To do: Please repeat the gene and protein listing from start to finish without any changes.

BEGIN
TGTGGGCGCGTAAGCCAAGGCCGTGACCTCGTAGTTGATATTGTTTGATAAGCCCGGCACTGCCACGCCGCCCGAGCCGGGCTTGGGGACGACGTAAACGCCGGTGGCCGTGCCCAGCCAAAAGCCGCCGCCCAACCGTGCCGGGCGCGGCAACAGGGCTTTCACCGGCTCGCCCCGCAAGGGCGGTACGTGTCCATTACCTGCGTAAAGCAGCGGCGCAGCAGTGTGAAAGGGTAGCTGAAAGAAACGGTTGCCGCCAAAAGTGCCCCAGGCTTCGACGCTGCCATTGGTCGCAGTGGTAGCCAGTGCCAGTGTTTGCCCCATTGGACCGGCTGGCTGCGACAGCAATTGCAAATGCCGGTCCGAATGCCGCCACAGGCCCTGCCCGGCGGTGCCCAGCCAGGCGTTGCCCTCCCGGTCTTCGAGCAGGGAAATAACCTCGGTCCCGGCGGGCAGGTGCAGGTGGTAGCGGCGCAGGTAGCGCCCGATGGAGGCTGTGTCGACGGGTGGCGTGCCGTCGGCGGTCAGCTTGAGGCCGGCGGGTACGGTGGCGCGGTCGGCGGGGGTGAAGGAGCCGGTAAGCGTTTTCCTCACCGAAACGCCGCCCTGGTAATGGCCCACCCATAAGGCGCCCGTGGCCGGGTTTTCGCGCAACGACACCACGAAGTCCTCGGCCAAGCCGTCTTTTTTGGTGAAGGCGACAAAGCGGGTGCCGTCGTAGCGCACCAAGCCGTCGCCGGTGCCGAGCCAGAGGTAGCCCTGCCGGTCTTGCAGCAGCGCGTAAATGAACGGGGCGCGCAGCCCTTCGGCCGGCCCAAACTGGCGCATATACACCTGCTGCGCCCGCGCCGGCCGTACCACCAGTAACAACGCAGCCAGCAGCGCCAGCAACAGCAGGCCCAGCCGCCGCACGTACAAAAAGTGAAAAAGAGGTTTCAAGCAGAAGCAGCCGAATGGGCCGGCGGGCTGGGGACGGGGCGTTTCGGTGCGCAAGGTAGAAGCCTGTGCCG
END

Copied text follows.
TGTGGGCGCGTAAGCCAAGGCCGTGACCTCGTAGTTGATATTGTTTGATAAGCCCGGCACTGCCACGCCGCCCGAGCCGGGCTTGGGGACGACGTAAACGCCGGTGGCCGTGCCCAGCCAAAAGCCGCCGCCCAACCGTGCCGGGCGCGGCAACAGGGCTTTCACCGGCTCGCCCCGCAAGGGCGGTACGTGTCCATTACCTGCGTAAAGCAGCGGCGCAGCAGTGTGAAAGGGTAGCTGAAAGAAACGGTTGCCGCCAAAAGTGCCCCAGGCTTCGACGCTGCCATTGGTCGCAGTGGTAGCCAGTGCCAGTGTTTGCCCCATTGGACCGGCTGGCTGCGACAGCAATTGCAAATGCCGGTCCGAATGCCGCCACAGGCCCTGCCCGGCGGTGCCCAGCCAGGCGTTGCCCTCCCGGTCTTCGAGCAGGGAAATAACCTCGGTCCCGGCGGGCAGGTGCAGGTGGTAGCGGCGCAGGTAGCGCCCGATGGAGGCTGTGTCGACGGGTGGCGTGCCGTCGGCGGTCAGCTTGAGGCCGGCGGGTACGGTGGCGCGGTCGGCGGGGGTGAAGGAGCCGGTAAGCGTTTTCCTCACCGAAACGCCGCCCTGGTAATGGCCCACCCATAAGGCGCCCGTGGCCGGGTTTTCGCGCAACGACACCACGAAGTCCTCGGCCAAGCCGTCTTTTTTGGTGAAGGCGACAAAGCGGGTGCCGTCGTAGCGCACCAAGCCGTCGCCGGTGCCGAGCCAGAGGTAGCCCTGCCGGTCTTGCAGCAGCGCGTAAATGAACGGGGCGCGCAGCCCTTCGGCCGGCCCAAACTGGCGCATATACACCTGCTGCGCCCGCGCCGGCCGTACCACCAGTAACAACGCAGCCAGCAGCGCCAGCAACAGCAGGCCCAGCCGCCGCACGTACAAAAAGTGAAAAAGAGGTTTCAAGCAGAAGCAGCCGAATGGGCCGGCGGGCTGGGGACGGGGCGTTTCGGTGCGCAAGGTAGAAGCCTGTGCCG